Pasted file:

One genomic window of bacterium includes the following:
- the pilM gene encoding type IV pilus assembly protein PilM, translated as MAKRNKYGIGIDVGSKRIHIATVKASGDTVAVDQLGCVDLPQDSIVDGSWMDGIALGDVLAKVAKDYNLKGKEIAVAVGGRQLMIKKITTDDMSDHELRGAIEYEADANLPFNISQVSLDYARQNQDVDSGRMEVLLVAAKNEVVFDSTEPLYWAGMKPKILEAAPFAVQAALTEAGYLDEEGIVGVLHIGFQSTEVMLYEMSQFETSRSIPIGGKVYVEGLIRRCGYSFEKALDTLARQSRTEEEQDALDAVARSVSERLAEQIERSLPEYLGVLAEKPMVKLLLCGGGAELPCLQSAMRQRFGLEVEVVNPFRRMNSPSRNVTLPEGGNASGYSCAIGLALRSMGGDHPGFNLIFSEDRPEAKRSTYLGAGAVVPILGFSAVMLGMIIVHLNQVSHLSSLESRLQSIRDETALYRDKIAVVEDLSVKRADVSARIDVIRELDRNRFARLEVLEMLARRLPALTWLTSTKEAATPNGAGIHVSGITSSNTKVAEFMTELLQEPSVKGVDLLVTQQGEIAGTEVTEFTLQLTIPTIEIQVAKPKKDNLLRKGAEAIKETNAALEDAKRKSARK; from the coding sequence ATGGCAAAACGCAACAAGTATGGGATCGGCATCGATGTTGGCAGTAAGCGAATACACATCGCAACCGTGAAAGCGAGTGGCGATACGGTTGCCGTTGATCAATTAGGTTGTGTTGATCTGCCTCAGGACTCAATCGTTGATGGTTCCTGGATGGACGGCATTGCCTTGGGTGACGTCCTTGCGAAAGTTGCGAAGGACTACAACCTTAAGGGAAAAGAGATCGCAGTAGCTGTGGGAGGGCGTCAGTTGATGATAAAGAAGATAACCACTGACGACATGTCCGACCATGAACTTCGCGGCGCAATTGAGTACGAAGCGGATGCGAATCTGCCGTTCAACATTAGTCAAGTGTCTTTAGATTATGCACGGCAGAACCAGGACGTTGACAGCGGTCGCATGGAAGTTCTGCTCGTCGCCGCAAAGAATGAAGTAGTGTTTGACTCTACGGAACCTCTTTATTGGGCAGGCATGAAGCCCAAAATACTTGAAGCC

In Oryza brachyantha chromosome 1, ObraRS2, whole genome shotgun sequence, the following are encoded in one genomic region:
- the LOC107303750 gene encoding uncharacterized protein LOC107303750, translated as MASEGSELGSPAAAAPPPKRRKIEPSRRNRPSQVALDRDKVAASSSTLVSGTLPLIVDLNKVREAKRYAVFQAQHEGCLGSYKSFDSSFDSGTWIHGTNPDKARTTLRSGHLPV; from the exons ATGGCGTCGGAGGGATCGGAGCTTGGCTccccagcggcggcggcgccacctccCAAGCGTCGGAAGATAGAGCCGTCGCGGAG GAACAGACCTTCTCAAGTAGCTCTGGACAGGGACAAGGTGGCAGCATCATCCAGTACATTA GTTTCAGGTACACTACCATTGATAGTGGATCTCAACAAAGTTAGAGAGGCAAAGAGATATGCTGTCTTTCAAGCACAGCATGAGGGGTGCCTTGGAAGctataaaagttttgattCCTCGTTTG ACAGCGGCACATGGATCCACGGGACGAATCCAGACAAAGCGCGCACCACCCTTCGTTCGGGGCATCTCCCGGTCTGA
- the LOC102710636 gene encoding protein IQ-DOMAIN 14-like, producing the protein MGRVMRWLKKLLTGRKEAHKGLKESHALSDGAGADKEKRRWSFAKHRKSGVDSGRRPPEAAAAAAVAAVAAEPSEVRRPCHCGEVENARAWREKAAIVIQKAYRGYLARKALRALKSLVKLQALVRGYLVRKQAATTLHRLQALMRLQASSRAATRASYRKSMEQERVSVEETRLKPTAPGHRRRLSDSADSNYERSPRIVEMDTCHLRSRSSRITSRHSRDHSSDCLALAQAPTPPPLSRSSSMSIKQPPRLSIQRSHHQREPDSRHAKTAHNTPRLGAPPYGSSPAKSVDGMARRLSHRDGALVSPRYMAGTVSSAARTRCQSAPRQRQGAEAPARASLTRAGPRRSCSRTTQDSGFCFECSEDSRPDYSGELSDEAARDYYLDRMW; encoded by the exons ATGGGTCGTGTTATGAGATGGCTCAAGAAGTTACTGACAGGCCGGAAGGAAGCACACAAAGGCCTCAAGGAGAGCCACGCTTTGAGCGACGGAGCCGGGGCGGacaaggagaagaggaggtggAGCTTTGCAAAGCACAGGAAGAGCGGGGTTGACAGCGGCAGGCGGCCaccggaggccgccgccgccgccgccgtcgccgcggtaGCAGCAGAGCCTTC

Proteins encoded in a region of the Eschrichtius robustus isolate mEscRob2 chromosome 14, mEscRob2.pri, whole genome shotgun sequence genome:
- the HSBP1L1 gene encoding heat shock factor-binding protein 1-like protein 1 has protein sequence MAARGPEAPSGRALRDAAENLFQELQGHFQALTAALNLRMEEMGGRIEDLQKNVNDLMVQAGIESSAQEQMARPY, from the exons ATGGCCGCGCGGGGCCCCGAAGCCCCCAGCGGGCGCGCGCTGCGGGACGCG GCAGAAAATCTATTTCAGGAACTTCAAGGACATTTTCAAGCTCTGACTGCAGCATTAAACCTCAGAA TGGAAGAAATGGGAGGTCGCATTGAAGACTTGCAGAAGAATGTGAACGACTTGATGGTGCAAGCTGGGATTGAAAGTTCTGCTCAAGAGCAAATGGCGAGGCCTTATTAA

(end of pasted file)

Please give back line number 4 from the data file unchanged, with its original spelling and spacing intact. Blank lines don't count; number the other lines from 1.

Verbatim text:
- the LOC107303750 gene encoding uncharacterized protein LOC107303750, translated as MASEGSELGSPAAAAPPPKRRKIEPSRRNRPSQVALDRDKVAASSSTLVSGTLPLIVDLNKVREAKRYAVFQAQHEGCLGSYKSFDSSFDSGTWIHGTNPDKARTTLRSGHLPV; from the exons ATGGCGTCGGAGGGATCGGAGCTTGGCTccccagcggcggcggcgccacctccCAAGCGTCGGAAGATAGAGCCGTCGCGGAG GAACAGACCTTCTCAAGTAGCTCTGGACAGGGACAAGGTGGCAGCATCATCCAGTACATTA GTTTCAGGTACACTACCATTGATAGTGGATCTCAACAAAGTTAGAGAGGCAAAGAGATATGCTGTCTTTCAAGCACAGCATGAGGGGTGCCTTGGAAGctataaaagttttgattCCTCGTTTG ACAGCGGCACATGGATCCACGGGACGAATCCAGACAAAGCGCGCACCACCCTTCGTTCGGGGCATCTCCCGGTCTGA